Consequences of Uncompetitiveness

While the stock markets were focused yesterday on comments to a conference from Google’s CFO, Rogers VP Finance was telling another investor conference about Rogers’ take on the broadband marketplace.  John Gossling said:

"The good news, I think, on both is that there is actually some pricing power. Unlike the competitive situation (in the U.S.), the prices on Internet and TV have been actually moving up quite nicely (for Rogers). We don’t seem to have the competitive pressure to take these decent-margin products and move their prices down, so we’re seeing good lift there."

In other words, the Canadian broadband marketplace has little competition, providing companies such as Rogers with the opportunity to raise prices and decrease service (see the current online discussion about Rogers cutting back on BitTorrent access).  This might be music to the ears of investors, but for consumers this does not provide much confidence for the future direction of Internet connectivity in Canada.  Let’s hope the CRTC and municipalities were also listening as they consider muni wifi initiatives and legislative protections against a two-tiered Internet.


  1. Kinda makes me sick to think that they are spewing such crap about to investers. Yes, its true, but seriously, this is NOT a good thing. So you can raise prices, gouge consumers and rip service away becuase there is no competition….what a bloody joke. I am sick of these companies monopolizing this country. Where is the competition! Why isnt there more of it! Why are people to dumb to change??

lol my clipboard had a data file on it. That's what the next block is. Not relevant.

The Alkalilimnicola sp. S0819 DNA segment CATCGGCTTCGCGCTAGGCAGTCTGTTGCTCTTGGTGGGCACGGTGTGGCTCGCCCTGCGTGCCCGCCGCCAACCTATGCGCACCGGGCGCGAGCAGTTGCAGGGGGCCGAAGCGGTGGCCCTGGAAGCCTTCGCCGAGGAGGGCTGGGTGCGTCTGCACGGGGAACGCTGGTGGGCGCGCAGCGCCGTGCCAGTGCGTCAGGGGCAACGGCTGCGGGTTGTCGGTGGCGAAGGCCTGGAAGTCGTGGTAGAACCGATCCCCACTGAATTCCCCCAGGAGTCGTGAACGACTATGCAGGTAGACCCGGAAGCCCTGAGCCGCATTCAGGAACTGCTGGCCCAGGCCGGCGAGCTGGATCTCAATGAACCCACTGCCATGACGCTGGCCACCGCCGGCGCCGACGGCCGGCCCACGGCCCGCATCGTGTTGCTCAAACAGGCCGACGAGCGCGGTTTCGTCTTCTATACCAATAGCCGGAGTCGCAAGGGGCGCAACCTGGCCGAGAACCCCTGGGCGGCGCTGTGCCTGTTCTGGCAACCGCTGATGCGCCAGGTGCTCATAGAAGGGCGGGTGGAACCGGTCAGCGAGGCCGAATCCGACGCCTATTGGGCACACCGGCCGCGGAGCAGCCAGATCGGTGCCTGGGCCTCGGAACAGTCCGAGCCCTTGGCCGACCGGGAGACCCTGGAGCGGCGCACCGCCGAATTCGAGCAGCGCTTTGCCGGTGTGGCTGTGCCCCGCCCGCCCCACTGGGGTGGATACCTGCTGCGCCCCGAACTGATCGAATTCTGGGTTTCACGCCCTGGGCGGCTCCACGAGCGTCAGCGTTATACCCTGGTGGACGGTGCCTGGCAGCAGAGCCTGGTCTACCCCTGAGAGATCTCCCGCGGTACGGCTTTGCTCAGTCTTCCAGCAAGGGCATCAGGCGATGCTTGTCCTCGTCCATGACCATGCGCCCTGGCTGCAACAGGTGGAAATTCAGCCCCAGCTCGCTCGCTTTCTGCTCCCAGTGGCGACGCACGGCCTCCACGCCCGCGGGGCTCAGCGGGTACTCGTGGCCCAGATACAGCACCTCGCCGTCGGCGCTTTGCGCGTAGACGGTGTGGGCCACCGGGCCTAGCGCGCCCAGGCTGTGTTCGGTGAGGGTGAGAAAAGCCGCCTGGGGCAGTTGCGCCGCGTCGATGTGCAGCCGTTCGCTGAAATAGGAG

Ugh. What a joke.

  2. Victor Rehorst says:

    Really? Not enough competition? Switch to DSL then. My $30/month 3Mb DSL laughs in the face of Rogers Cable. Plus the new band rates for Dry DSL were just rolled out by Bell in Ontario, meaning most Dry DSL customers will start paying at least $7/month less.

  3. Regina not-for profit cableco
    In Regina the not-for profit community cableco ( competes with the Crown telco ( is often one of the top ten rated ISP’sin the world according to and six of the top 10 ISP’s are Canadian.

    Both the Crown and the Co-op also have a goal of extending service into the the less dense populations.

    Crown vs Co-op? We’re happily free from Free Enterprise here.

  4. 2 related data points on the ConnectorCos in Canada:

    1-On the same day this news came out I received an email from my ISP, Telus, informing me, “As of April 1, 2006, the price of your Internet service is increasing by $1 per month. Your April Internet billing will reflect this new price.” I’ve been on broadband with Telus since they could roll it out and the price has risen twice now ($5 and now $1) with no appreciable change in service. Hasn’t the price of bandwidth dropped?

    2-The CRTC actually recommends adding a fourth national wireless phone company to trigger some kind of competition:

    Oligopolies, ho!